You made that point in Limerick about the myth of the cost of investigative journalism, possibly as a reaction to some of the fatalism in UL. Is a bus fare and good shoes all you really need?
We have to see what these people are learning in journalism college. Are they being taught the old fashioned characteristics like being dogged and putting the public interest first rather than licking up to those in power? Are those characteristics being drummed into them?
You know to be tenacious and to fight for your story and to have rat-like cunning and all the old Fleet Street traditional qualities but combining that with your smartphone, your iPad or your Mac, using the facilities on those tools to just reach out directly.
Every single village and town in Ireland has a story that has not been told. And it will be a story of huge public interest…. and that’s a lot to do with the fact that our mainstream media are simply not allowed to cover many stories of corruption.
It’s not expensive and if you’ve got a really important good story you can get it out there and if it’s good, it will spread and that is the big fear of the internet among those who would try to silence people who are exposing corruption. That is their big fear and they don’t know how to contain it.
The downside of Twitter and Facebook is that it has caused too many journalists to turn into commentators and there’s not enough reporters just out doing old fashioned digging.
So that’s an area we have to watch, so that the internet doesn’t become a talking shop for journalists. That it is used to tell other people’s stories through the internet, stories that affect the public.
The cops have served warrants and seized journalists’ AV material, photos from demonstrations etc – Eamon Farrell of PhotoCall Ireland said it was an effort to turn the media into “an extension of the eyes and ears of the state” – how much of a game changer is that?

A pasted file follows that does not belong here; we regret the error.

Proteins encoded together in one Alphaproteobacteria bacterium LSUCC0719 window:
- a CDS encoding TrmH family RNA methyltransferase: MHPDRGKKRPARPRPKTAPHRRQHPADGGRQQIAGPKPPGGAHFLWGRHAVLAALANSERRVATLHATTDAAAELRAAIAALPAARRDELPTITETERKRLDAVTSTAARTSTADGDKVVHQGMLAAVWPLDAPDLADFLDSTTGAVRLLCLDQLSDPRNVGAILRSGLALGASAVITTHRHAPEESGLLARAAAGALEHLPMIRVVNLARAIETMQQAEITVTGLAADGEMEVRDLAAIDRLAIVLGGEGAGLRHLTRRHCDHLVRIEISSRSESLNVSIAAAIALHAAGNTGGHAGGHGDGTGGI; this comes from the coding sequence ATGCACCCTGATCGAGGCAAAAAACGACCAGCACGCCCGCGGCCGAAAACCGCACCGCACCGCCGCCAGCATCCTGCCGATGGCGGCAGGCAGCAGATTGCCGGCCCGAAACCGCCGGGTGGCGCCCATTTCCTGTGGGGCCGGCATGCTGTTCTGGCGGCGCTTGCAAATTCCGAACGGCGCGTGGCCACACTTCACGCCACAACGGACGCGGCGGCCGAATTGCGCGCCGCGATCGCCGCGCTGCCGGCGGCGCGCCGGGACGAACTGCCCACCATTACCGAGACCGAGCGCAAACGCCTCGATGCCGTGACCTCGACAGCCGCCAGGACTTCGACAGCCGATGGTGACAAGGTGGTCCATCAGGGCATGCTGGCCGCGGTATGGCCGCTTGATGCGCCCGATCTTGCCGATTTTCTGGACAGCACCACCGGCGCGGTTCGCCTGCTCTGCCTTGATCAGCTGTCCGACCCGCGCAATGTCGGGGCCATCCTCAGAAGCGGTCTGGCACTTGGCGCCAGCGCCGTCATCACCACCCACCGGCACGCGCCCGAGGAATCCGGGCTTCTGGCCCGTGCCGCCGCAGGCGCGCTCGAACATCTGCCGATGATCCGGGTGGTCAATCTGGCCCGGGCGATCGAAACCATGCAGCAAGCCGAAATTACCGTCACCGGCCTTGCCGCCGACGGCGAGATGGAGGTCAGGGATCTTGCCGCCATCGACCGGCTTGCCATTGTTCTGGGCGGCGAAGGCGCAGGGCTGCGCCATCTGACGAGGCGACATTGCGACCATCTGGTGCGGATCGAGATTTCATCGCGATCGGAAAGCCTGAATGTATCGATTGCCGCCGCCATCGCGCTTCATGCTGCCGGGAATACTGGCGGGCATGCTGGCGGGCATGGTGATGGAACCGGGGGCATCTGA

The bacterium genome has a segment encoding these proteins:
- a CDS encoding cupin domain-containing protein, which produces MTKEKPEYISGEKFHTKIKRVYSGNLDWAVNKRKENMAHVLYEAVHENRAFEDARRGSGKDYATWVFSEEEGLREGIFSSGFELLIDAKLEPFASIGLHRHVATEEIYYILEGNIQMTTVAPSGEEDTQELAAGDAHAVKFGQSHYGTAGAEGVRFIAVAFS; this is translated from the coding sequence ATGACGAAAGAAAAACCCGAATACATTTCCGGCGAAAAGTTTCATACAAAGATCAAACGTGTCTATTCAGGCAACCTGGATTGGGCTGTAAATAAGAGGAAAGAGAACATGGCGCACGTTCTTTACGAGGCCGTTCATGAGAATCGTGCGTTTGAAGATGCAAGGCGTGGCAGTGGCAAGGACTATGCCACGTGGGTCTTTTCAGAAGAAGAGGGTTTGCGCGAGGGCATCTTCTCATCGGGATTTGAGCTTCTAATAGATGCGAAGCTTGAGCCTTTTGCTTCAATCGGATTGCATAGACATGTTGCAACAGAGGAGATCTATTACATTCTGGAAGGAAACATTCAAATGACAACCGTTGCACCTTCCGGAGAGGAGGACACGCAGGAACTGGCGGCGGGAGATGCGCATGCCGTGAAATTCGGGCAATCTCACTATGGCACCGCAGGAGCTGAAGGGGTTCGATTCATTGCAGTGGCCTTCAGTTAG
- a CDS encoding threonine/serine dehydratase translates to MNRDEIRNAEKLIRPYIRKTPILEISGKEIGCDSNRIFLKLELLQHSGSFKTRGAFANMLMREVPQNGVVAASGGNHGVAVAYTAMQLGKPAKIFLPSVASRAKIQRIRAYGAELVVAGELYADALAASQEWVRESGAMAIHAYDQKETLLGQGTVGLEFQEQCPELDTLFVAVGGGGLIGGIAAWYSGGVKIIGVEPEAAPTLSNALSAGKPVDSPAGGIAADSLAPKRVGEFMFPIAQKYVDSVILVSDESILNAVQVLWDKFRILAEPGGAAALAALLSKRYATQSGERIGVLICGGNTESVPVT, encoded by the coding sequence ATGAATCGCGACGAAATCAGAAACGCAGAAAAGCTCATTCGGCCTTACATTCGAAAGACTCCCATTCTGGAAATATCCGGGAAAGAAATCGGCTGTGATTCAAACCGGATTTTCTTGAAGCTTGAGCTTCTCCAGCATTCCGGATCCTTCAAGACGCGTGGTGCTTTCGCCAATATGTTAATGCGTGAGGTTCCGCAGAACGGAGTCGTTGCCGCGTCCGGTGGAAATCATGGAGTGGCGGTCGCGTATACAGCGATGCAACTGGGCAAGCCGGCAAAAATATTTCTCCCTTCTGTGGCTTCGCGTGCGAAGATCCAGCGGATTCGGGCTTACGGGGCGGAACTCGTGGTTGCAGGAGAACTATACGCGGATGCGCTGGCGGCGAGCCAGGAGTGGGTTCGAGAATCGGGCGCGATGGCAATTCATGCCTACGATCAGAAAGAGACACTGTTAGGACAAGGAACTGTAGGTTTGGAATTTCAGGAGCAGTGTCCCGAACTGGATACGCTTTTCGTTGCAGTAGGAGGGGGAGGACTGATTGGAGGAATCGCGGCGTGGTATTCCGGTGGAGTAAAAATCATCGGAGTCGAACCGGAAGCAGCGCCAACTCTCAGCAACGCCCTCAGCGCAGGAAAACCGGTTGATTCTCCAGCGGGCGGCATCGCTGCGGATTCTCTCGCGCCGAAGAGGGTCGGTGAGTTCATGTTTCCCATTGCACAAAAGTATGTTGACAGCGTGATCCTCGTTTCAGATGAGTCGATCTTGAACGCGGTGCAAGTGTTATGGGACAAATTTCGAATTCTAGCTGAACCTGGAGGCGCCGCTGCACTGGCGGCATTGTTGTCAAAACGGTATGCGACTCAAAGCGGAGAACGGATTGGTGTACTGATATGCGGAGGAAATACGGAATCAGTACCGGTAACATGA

Journalists see how vulnerable they are and if they don’t have support of management behind them, when disgraceful things like that happen and gardai attempt to seize their material, they are in a very vulnerable position – but they are also very grown up people, they need to stand their ground.
They need to make choices, is it journalism they want to be in or is it PR? Journalists themselves need to start standing up for the profession when they are targeted by elements within the state, even if they don’t have the support of their bosses, or else get out of the profession. One thing that struck me recently was the assault of a cameraman in Talbot St, I believe it was an RTÉ cameraman. He was allegedly assaulted by a garda. There should have been an enormous outcry from RTÉ management but I didn’t hear it if there was.
I challenged RTÉ on that. I challenge RTÉ on an awful lot on things but I never get any proper answers. Journalists need to stand up against those who would destroy our profession and turn it into spin doctoring. They are not doing that. I know when I was fired, there was virtually a tiny handful of people within the profession who supported me. Most of them were from Britain ironically Journalists only have themselves to blame in many regards for what is happening to the profession and that so many of them are now ridiculed in the public eye.
Illustration by Daniel Greenhalgh.